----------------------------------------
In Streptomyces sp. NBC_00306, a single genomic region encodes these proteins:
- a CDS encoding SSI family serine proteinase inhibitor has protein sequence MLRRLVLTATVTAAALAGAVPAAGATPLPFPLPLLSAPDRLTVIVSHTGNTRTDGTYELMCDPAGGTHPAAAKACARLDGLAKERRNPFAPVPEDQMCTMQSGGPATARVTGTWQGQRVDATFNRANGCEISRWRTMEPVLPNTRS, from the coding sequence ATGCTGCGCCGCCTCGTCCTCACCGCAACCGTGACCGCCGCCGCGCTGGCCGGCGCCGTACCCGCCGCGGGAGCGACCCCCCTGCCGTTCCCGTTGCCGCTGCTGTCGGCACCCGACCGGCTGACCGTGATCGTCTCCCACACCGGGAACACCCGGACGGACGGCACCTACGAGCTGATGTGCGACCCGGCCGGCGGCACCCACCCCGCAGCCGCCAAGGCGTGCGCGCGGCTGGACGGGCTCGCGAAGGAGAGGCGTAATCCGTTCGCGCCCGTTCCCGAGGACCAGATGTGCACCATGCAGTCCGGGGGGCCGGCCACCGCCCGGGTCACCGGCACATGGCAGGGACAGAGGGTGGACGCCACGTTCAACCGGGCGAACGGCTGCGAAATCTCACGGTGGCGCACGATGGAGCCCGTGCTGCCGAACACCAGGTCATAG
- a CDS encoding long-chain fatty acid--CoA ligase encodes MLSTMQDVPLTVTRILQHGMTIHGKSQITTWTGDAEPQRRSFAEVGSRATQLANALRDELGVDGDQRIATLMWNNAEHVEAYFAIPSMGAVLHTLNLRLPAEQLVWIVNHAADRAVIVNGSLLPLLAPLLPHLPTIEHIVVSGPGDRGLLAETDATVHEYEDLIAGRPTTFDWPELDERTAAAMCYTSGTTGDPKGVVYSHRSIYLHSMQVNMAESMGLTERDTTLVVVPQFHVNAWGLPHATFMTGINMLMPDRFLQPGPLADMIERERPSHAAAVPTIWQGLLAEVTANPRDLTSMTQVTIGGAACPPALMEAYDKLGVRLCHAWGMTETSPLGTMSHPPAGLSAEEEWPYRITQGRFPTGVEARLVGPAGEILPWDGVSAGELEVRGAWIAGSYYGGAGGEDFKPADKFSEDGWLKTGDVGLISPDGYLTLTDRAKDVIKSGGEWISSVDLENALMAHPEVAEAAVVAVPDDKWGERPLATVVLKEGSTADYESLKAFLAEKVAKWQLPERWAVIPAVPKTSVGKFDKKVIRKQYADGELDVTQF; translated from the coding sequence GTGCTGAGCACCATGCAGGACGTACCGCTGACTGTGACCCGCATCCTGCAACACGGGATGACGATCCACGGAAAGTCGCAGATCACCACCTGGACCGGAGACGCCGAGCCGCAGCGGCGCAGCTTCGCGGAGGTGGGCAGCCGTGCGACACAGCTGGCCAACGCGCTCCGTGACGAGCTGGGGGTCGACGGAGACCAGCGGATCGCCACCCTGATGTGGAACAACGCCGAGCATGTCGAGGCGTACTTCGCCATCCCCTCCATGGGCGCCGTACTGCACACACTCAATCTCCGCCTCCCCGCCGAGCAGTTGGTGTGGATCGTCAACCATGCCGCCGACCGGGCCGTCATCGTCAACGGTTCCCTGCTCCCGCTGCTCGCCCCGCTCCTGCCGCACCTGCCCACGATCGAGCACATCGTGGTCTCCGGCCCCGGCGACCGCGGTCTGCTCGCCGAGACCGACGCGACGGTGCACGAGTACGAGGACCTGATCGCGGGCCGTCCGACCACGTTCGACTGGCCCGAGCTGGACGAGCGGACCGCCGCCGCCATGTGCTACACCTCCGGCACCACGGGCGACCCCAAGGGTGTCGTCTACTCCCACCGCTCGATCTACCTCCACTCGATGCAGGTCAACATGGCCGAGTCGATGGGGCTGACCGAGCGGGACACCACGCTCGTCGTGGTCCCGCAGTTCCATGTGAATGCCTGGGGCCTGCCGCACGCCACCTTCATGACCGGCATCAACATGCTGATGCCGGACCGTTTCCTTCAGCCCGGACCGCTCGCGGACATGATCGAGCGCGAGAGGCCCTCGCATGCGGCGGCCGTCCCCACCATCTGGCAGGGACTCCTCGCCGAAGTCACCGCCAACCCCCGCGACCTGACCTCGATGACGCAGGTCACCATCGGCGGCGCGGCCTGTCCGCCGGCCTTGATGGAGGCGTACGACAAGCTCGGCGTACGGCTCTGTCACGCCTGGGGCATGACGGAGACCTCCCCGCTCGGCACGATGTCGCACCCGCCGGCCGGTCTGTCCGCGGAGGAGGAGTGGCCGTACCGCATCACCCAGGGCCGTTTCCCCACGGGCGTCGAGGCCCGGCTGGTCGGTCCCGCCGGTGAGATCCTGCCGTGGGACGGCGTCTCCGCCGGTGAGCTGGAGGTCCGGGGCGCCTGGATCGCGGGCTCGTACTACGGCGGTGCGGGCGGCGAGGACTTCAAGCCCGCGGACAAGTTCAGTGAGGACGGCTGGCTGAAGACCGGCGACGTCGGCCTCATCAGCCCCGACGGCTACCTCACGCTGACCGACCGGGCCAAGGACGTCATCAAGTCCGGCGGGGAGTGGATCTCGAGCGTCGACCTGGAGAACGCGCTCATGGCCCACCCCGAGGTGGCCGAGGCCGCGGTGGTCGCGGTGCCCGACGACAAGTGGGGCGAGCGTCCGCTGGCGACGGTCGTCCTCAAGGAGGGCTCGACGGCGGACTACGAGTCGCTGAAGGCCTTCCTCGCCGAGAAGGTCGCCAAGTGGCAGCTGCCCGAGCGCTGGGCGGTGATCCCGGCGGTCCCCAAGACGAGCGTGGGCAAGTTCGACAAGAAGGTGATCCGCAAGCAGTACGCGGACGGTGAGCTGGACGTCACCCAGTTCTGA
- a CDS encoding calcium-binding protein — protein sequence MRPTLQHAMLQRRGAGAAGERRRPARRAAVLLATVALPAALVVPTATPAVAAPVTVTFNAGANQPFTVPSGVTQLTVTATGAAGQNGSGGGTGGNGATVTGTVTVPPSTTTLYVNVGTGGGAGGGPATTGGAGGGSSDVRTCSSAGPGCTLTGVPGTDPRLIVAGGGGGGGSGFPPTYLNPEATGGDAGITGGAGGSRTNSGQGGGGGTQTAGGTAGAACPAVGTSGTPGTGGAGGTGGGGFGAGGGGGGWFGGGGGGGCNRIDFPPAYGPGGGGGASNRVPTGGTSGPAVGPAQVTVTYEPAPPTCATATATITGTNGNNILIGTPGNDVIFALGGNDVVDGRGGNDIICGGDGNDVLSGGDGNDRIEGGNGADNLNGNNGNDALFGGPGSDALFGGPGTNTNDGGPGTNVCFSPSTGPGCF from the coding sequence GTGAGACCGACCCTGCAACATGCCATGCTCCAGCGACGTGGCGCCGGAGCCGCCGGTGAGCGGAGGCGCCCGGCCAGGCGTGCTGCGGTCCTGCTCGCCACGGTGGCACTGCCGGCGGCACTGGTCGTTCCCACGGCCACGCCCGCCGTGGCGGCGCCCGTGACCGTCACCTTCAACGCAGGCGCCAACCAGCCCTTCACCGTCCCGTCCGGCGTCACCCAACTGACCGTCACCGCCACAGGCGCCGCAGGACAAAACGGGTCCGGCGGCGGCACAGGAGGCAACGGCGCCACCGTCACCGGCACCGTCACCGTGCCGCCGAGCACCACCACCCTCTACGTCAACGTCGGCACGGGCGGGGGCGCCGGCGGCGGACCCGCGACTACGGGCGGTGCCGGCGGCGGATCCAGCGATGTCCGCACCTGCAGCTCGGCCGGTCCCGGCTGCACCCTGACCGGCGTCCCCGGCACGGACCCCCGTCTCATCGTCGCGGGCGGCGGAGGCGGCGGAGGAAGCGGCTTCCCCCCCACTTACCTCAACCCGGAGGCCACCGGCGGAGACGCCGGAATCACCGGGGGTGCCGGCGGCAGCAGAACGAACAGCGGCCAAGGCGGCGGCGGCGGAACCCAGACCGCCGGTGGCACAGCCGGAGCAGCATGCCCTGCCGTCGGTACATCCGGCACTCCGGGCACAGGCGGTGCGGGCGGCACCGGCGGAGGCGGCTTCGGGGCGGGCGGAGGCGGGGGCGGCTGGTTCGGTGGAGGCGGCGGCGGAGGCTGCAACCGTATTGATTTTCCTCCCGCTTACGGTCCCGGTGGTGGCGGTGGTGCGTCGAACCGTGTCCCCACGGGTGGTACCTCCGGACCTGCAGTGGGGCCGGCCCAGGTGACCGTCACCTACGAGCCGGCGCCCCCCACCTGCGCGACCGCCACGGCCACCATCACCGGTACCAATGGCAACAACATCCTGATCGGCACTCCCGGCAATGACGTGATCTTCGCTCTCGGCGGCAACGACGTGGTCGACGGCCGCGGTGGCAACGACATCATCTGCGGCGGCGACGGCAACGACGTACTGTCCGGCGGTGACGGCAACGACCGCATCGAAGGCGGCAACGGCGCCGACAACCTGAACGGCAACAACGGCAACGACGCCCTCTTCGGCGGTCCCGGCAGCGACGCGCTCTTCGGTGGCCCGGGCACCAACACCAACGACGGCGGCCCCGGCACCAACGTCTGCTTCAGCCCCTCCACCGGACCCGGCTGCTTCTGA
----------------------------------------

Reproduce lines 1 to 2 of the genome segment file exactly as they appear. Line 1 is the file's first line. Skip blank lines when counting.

In Streptomyces sp. NBC_00306, a single genomic region encodes these proteins:
- a CDS encoding SSI family serine proteinase inhibitor has protein sequence MLRRLVLTATVTAAALAGAVPAAGATPLPFPLPLLSAPDRLTVIVSHTGNTRTDGTYELMCDPAGGTHPAAAKACARLDGLAKERRNPFAPVPEDQMCTMQSGGPATARVTGTWQGQRVDATFNRANGCEISRWRTMEPVLPNTRS, from the coding sequence ATGCTGCGCCGCCTCGTCCTCACCGCAACCGTGACCGCCGCCGCGCTGGCCGGCGCCGTACCCGCCGCGGGAGCGACCCCCCTGCCGTTCCCGTTGCCGCTGCTGTCGGCACCCGACCGGCTGACCGTGATCGTCTCCCACACCGGGAACACCCGGACGGACGGCACCTACGAGCTGATGTGCGACCCGGCCGGCGGCACCCACCCCGCAGCCGCCAAGGCGTGCGCGCGGCTGGACGGGCTCGCGAAGGAGAGGCGTAATCCGTTCGCGCCCGTTCCCGAGGACCAGATGTGCACCATGCAGTCCGGGGGGCCGGCCACCGCCCGGGTCACCGGCACATGGCAGGGACAGAGGGTGGACGCCACGTTCAACCGGGCGAACGGCTGCGAAATCTCACGGTGGCGCACGATGGAGCCCGTGCTGCCGAACACCAGGTCATAG